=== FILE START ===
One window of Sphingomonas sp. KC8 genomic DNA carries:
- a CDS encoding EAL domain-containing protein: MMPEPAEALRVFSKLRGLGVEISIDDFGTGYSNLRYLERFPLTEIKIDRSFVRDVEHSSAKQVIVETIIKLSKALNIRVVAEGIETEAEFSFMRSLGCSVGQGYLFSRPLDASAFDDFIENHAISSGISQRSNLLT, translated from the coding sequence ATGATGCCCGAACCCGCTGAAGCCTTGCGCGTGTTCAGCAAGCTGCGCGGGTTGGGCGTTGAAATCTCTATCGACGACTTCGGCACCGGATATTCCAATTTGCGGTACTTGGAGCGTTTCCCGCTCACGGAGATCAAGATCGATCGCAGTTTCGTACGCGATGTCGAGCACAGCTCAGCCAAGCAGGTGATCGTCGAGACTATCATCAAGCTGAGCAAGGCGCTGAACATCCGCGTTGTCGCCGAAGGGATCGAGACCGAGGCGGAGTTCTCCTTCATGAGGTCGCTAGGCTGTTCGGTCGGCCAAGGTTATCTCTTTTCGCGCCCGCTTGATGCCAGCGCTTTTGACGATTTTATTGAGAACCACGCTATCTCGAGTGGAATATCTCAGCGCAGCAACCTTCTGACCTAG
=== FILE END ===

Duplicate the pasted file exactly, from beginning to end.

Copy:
One window of Sphingomonas sp. KC8 genomic DNA carries:
- a CDS encoding EAL domain-containing protein: MMPEPAEALRVFSKLRGLGVEISIDDFGTGYSNLRYLERFPLTEIKIDRSFVRDVEHSSAKQVIVETIIKLSKALNIRVVAEGIETEAEFSFMRSLGCSVGQGYLFSRPLDASAFDDFIENHAISSGISQRSNLLT, translated from the coding sequence ATGATGCCCGAACCCGCTGAAGCCTTGCGCGTGTTCAGCAAGCTGCGCGGGTTGGGCGTTGAAATCTCTATCGACGACTTCGGCACCGGATATTCCAATTTGCGGTACTTGGAGCGTTTCCCGCTCACGGAGATCAAGATCGATCGCAGTTTCGTACGCGATGTCGAGCACAGCTCAGCCAAGCAGGTGATCGTCGAGACTATCATCAAGCTGAGCAAGGCGCTGAACATCCGCGTTGTCGCCGAAGGGATCGAGACCGAGGCGGAGTTCTCCTTCATGAGGTCGCTAGGCTGTTCGGTCGGCCAAGGTTATCTCTTTTCGCGCCCGCTTGATGCCAGCGCTTTTGACGATTTTATTGAGAACCACGCTATCTCGAGTGGAATATCTCAGCGCAGCAACCTTCTGACCTAG